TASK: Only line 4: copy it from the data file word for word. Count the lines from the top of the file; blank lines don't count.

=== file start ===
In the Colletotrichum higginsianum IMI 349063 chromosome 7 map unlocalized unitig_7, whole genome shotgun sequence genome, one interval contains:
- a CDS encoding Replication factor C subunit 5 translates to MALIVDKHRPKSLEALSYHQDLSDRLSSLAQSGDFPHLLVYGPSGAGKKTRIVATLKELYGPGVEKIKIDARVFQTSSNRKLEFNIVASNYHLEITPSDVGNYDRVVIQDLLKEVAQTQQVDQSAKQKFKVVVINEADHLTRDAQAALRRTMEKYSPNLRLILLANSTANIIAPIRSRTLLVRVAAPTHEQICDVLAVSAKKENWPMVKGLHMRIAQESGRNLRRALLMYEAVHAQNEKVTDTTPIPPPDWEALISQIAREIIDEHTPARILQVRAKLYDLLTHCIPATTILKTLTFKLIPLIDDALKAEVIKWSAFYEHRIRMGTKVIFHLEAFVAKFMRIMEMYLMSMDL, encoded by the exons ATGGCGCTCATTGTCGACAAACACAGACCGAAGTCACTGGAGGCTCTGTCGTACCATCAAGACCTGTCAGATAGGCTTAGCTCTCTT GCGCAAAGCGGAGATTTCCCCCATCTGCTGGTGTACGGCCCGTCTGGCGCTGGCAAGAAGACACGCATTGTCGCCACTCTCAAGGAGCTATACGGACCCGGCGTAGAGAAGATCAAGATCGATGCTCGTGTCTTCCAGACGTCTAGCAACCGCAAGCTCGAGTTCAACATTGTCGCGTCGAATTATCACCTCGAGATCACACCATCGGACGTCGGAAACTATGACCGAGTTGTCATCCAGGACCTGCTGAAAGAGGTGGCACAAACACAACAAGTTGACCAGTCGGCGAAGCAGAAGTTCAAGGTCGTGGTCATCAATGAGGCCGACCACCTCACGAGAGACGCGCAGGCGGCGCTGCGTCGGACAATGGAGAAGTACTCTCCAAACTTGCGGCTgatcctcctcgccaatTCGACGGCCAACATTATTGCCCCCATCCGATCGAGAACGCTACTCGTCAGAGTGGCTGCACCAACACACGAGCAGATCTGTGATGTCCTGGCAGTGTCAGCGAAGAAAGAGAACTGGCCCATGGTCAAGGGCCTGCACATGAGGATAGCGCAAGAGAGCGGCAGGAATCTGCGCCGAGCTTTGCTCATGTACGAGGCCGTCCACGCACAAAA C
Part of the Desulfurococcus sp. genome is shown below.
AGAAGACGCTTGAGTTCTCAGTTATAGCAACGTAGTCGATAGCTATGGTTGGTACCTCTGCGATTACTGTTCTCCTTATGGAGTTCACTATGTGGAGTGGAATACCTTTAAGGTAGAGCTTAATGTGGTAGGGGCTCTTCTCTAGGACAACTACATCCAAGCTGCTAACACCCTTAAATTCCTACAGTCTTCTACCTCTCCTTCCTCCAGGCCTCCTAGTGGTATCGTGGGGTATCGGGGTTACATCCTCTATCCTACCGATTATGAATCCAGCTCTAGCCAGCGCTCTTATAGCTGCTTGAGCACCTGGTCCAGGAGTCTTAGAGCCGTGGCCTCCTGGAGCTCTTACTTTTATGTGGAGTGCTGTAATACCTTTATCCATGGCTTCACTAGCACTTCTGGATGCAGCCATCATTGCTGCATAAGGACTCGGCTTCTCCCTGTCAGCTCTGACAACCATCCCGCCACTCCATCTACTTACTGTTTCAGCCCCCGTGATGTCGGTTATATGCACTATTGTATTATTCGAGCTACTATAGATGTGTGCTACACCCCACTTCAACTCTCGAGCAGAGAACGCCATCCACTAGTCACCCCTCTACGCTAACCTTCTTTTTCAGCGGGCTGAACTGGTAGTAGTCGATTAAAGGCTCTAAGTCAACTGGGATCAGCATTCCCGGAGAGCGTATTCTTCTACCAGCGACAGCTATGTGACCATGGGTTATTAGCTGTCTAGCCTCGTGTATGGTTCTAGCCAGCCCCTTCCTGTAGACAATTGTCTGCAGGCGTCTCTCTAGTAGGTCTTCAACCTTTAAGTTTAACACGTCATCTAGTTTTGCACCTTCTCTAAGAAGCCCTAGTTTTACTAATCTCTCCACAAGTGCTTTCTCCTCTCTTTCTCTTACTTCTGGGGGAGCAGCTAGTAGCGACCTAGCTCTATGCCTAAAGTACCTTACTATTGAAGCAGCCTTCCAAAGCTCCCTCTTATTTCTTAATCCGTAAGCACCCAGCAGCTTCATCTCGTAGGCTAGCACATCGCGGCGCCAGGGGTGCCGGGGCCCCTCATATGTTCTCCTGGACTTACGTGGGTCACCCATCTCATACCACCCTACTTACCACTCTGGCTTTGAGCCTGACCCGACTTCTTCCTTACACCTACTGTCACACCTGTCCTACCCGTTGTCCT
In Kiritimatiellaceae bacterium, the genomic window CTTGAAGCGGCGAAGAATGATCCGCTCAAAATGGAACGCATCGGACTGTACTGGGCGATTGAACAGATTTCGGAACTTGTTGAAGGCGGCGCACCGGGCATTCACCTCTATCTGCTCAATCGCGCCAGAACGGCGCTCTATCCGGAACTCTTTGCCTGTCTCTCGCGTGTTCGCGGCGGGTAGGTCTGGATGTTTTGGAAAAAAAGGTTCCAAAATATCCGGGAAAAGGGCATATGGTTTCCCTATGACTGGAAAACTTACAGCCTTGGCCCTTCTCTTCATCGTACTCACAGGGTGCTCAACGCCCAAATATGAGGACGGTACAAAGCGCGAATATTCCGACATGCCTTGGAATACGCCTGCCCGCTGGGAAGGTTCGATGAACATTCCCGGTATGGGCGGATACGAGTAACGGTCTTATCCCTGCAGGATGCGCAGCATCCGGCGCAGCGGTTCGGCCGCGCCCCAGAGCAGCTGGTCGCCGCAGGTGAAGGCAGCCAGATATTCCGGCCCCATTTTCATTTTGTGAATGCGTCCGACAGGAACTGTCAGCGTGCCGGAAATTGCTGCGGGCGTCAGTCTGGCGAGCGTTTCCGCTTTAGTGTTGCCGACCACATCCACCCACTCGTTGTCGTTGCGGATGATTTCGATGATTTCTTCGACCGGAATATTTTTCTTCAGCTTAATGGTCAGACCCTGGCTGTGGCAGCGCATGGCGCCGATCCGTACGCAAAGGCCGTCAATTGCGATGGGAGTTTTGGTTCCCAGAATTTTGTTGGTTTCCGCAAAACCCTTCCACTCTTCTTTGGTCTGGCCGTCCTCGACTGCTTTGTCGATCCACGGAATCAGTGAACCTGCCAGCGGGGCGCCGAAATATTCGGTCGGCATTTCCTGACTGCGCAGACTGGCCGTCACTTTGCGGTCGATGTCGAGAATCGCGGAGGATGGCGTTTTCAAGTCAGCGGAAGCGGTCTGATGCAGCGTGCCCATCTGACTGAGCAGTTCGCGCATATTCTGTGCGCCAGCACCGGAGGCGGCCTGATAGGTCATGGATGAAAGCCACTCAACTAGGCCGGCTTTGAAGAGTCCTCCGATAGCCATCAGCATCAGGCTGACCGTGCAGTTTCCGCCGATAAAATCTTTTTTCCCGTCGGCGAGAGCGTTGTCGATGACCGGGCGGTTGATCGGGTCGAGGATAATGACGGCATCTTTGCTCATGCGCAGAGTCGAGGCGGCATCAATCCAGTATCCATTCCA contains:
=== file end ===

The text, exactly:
AGAAGACGCTTGAGTTCTCAGTTATAGCAACGTAGTCGATAGCTATGGTTGGTACCTCTGCGATTACTGTTCTCCTTATGGAGTTCACTATGTGGAGTGGAATACCTTTAAGGTAGAGCTTAATGTGGTAGGGGCTCTTCTCTAGGACAACTACATCCAAGCTGCTAACACCCTTAAATTCCTACAGTCTTCTACCTCTCCTTCCTCCAGGCCTCCTAGTGGTATCGTGGGGTATCGGGGTTACATCCTCTATCCTACCGATTATGAATCCAGCTCTAGCCAGCGCTCTTATAGCTGCTTGAGCACCTGGTCCAGGAGTCTTAGAGCCGTGGCCTCCTGGAGCTCTTACTTTTATGTGGAGTGCTGTAATACCTTTATCCATGGCTTCACTAGCACTTCTGGATGCAGCCATCATTGCTGCATAAGGACTCGGCTTCTCCCTGTCAGCTCTGACAACCATCCCGCCACTCCATCTACTTACTGTTTCAGCCCCCGTGATGTCGGTTATATGCACTATTGTATTATTCGAGCTACTATAGATGTGTGCTACACCCCACTTCAACTCTCGAGCAGAGAACGCCATCCACTAGTCACCCCTCTACGCTAACCTTCTTTTTCAGCGGGCTGAACTGGTAGTAGTCGATTAAAGGCTCTAAGTCAACTGGGATCAGCATTCCCGGAGAGCGTATTCTTCTACCAGCGACAGCTATGTGACCATGGGTTATTAGCTGTCTAGCCTCGTGTATGGTTCTAGCCAGCCCCTTCCTGTAGACAATTGTCTGCAGGCGTCTCTCTAGTAGGTCTTCAACCTTTAAGTTTAACACGTCATCTAGTTTTGCACCTTCTCTAAGAAGCCCTAGTTTTACTAATCTCTCCACAAGTGCTTTCTCCTCTCTTTCTCTTACTTCTGGGGGAGCAGCTAGTAGCGACCTAGCTCTATGCCTAAAGTACCTTACTATTGAAGCAGCCTTCCAAAGCTCCCTCTTATTTCTTAATCCGTAAGCACCCAGCAGCTTCATCTCGTAGGCTAGCACATCGCGGCGCCAGGGGTGCCGGGGCCCCTCATATGTTCTCCTGGACTTACGTGGGTCACCCATCTCATACCACCCTACTTACCACTCTGGCTTTGAGCCTGACCCGACTTCTTCCTTACACCTACTGTCACACCTGTCCTACCCGTTGTCCT